In 2016, the election as mayor of Rio de Janeiro of Pentecostal pastor Marcelo Crivella was more than a political success: it was a symbol. Symbol of the rejection of the Brazilian political class, shaken by a scandal of unprecedented scale. Coming just a few months after the dismissal of President Dilma Rousseff, for makeup of the public accounts, her victory paved the way for the election, two years later, of Jair Bolsonaro at the head of the South American giant.
Four years later, his rout in the second round of the municipal elections, held on Sunday, November 29, with barely more than a third of the votes despite the loyal support of the Head of State, marks the beginning of the ebb of the populist wave in Brazil? Because the trend is national: according to the daily Folha from Sao Paulo,“Of the 63 candidates supported by the president, only 11 municipal councilors and 5 mayors won”. And again, in second-tier cities like Rio Branco, capital of the state of Acre.
In the big cities, where authority and resources are concentrated, the fiasco is total. In Fortaleza, the fifth most populous municipality in the country, Walter Gomes, the president’s protege, has certainly done better than Marcelo Crivella in Rio, but his 48% of the vote was not enough against a center-left candidate, however little known. This scenario also occurred in Belem, capital of Para. In Belo Horizonte and Sao Paulo, the presidential candidates bowed heavily in the first round.
Mid-term, and two years before the 2022 presidential election, the setback is serious for the Head of State, without a party since a scandal shook the small formation – the Social-Liberal Party (PSL) – which had allowed him to win the presidency. Especially since the center-right, reduced to the role of spectator during the 2018 presidential election, has taken on color. The various parties in this galaxy performed well on Sunday, retaining important town halls and winning others.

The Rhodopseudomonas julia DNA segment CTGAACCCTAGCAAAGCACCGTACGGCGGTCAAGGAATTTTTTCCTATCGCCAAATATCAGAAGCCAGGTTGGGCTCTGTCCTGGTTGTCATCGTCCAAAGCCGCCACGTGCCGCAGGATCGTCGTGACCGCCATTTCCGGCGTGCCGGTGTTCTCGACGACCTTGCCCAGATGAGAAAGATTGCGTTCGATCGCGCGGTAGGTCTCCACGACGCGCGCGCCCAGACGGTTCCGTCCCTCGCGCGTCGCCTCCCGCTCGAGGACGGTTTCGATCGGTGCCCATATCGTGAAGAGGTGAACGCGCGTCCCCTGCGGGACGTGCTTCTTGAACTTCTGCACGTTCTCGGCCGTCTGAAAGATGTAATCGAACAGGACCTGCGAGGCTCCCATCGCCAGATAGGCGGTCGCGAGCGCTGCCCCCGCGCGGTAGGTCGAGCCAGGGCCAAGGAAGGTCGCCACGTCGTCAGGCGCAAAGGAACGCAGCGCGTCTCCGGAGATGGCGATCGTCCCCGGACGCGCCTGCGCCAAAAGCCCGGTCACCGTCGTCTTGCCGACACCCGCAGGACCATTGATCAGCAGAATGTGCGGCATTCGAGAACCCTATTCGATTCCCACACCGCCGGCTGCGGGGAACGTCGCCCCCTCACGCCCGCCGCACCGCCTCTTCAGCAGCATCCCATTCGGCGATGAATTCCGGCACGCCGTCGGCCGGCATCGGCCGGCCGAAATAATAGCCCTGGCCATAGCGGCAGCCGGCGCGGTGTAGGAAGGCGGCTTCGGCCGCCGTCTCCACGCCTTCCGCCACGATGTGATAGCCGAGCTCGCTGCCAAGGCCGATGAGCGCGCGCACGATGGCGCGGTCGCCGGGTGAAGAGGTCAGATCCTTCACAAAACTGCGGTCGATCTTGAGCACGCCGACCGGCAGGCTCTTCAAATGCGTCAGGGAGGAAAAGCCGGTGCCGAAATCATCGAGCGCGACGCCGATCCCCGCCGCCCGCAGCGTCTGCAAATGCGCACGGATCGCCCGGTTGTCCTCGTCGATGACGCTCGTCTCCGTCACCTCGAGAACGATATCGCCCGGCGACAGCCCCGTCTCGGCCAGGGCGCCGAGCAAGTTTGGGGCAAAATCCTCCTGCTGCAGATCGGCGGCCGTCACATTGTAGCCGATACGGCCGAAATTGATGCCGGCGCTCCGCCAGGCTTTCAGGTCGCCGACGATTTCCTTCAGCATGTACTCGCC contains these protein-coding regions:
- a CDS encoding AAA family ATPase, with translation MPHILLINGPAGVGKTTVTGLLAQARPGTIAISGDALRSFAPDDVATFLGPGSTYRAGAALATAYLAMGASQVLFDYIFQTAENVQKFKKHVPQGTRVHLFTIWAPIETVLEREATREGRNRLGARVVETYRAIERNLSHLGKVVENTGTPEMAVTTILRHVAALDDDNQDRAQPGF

The re-election in Sao Paulo of Bruno Covas, of the Brazilian Social Democratic Party (PSDB), is in particular very good news for the governor of the state, Joao Doria, a former ally of Jair Bolsonaro and now one of his main opponents. He could well run for president in 2022 in the name of this formation which led the country in the years 1990, before the arrival of the left in power.
For Lula’s heirs, on the other hand, the municipal elections confirmed that the revival was still long to emerge. For the first time since the return of democracy in 1985, the party of the former president, the PT (Workers’ Party), has failed to win any state capital, among the 26 in the country. .
The rare glimmer of hope of the Brazilian left is a defeat: if Guilherme Boulos, of the Socialism and Freedom Party (Psol) and leader of the Movement of Homeless Workers (MTST), clearly bowed Sunday to Bruno Covas, his good result in the first round made this charismatic activist, 38 years old, a newcomer to follow on the national stage.